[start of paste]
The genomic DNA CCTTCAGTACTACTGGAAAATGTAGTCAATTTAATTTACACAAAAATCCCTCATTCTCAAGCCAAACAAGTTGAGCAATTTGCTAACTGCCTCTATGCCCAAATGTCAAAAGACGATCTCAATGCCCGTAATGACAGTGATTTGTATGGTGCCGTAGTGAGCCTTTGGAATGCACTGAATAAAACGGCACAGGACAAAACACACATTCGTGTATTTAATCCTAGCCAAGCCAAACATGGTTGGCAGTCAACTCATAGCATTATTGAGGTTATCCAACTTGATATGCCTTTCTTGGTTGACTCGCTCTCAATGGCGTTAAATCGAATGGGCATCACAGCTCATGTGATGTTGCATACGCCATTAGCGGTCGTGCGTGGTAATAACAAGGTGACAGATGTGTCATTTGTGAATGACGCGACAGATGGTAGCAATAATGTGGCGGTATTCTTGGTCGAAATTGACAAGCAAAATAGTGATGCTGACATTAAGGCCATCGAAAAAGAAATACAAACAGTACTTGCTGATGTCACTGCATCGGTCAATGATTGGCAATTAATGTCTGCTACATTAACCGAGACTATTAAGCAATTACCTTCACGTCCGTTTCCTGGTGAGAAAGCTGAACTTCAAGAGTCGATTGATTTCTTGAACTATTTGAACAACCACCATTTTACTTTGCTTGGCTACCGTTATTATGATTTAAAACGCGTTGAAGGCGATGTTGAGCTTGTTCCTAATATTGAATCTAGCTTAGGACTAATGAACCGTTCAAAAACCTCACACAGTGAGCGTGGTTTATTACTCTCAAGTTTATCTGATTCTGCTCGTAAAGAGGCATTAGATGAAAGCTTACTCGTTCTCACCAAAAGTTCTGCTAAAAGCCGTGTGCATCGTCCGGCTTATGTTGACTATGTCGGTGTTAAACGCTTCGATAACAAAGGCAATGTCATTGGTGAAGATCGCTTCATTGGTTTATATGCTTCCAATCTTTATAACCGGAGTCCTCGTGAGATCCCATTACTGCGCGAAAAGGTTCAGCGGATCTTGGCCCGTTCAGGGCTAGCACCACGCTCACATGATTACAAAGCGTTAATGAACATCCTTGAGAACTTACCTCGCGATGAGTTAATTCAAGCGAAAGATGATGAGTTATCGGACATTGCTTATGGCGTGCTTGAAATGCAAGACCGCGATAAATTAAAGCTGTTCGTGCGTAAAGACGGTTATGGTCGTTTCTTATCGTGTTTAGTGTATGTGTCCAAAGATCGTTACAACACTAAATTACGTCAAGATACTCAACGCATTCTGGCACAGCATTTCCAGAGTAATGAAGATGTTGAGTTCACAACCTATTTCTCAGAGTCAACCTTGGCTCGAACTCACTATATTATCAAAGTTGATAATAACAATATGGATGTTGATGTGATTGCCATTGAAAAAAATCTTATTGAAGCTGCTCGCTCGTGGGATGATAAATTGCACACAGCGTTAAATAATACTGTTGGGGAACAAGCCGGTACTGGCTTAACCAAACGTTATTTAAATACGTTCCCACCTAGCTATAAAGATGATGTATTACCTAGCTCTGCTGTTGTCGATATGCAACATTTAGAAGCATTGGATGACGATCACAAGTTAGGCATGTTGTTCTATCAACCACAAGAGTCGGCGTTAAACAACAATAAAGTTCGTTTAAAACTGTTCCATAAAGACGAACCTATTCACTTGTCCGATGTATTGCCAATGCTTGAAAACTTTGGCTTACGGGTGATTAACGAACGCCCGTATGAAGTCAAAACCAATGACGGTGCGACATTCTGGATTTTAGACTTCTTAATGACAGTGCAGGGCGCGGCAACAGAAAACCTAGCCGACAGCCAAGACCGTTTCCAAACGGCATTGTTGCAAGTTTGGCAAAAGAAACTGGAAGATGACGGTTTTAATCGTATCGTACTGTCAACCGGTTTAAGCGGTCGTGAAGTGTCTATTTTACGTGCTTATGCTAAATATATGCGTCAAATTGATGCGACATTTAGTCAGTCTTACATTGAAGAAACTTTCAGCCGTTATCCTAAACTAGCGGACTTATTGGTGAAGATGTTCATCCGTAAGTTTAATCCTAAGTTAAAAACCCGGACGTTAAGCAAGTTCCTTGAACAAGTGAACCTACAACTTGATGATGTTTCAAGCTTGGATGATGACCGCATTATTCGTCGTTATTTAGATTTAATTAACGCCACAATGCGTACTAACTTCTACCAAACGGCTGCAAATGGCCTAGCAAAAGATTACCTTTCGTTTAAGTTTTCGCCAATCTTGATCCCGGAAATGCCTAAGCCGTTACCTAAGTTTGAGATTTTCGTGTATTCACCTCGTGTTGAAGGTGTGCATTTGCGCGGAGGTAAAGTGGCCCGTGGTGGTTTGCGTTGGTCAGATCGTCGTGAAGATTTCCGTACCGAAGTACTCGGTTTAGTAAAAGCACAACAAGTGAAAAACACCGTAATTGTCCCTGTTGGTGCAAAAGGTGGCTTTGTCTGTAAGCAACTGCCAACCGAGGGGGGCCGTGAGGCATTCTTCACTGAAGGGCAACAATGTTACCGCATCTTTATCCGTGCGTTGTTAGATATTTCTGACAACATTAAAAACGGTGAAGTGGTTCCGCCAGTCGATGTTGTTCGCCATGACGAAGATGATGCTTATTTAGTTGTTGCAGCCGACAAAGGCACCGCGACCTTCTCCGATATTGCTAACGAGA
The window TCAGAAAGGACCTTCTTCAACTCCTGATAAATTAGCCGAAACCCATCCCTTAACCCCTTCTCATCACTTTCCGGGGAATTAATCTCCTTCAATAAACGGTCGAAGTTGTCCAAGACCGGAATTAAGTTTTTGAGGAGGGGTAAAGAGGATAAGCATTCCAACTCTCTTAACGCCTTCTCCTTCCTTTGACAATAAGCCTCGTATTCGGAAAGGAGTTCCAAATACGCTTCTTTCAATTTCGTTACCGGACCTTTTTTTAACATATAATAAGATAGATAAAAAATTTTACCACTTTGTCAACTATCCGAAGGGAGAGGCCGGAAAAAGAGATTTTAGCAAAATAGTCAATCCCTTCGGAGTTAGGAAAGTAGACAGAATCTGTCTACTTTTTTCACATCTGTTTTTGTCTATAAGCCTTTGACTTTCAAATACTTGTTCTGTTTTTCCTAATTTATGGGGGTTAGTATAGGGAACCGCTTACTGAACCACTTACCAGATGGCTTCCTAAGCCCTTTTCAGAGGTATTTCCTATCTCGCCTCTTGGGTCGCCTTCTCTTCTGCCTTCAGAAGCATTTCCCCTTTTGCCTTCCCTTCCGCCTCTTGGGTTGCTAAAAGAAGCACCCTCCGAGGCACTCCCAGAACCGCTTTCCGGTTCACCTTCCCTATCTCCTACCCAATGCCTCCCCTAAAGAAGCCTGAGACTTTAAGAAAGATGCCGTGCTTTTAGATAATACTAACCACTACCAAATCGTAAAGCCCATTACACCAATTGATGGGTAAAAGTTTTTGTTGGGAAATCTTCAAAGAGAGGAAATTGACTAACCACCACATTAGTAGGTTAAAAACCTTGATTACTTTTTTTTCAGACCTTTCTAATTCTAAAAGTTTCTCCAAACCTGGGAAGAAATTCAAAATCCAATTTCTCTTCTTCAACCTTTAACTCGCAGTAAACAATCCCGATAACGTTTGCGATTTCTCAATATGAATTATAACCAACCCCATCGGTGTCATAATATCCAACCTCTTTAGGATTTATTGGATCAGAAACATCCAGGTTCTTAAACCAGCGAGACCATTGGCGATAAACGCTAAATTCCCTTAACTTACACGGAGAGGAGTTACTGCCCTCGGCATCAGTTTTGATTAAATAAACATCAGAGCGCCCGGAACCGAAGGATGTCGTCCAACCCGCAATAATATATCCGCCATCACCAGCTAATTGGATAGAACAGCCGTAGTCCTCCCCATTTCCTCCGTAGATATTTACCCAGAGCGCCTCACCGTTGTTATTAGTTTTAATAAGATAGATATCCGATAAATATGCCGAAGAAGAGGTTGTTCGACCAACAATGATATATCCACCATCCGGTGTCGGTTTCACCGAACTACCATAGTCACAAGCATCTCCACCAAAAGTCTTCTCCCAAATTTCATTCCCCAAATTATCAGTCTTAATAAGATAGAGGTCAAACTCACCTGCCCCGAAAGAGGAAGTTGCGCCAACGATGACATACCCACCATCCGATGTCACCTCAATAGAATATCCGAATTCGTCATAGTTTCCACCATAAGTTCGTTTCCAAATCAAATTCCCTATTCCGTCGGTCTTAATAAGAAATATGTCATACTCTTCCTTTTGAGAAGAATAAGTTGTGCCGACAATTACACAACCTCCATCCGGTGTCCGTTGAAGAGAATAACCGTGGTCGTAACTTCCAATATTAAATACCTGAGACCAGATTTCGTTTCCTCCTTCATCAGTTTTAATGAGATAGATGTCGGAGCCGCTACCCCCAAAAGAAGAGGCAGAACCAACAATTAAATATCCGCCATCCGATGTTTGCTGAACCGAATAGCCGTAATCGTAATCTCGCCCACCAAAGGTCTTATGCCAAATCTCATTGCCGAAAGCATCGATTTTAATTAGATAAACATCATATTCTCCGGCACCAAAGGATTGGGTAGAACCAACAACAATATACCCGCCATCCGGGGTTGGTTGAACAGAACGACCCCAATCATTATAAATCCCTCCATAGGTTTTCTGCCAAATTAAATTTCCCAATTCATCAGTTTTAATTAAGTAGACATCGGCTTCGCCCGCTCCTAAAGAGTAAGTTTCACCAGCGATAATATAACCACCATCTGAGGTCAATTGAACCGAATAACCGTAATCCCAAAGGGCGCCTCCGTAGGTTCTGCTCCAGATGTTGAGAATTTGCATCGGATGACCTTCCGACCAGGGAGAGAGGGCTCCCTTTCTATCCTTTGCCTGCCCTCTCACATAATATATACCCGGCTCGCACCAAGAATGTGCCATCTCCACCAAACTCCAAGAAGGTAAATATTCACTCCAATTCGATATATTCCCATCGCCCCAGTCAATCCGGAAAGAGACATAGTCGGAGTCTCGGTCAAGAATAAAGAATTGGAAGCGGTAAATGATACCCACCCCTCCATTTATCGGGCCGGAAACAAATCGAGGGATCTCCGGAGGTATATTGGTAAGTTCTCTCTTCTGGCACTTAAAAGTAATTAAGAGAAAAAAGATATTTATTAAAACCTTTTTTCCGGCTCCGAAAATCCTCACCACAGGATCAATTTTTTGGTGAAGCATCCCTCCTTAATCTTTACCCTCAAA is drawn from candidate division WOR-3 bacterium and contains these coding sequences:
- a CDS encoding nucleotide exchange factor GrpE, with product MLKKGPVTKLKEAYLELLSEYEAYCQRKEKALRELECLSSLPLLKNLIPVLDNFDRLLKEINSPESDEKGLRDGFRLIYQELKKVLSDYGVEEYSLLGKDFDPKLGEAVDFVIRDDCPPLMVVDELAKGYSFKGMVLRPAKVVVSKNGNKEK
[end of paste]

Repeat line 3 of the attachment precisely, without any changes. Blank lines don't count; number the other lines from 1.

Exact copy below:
- a CDS encoding nucleotide exchange factor GrpE, with product MLKKGPVTKLKEAYLELLSEYEAYCQRKEKALRELECLSSLPLLKNLIPVLDNFDRLLKEINSPESDEKGLRDGFRLIYQELKKVLSDYGVEEYSLLGKDFDPKLGEAVDFVIRDDCPPLMVVDELAKGYSFKGMVLRPAKVVVSKNGNKEK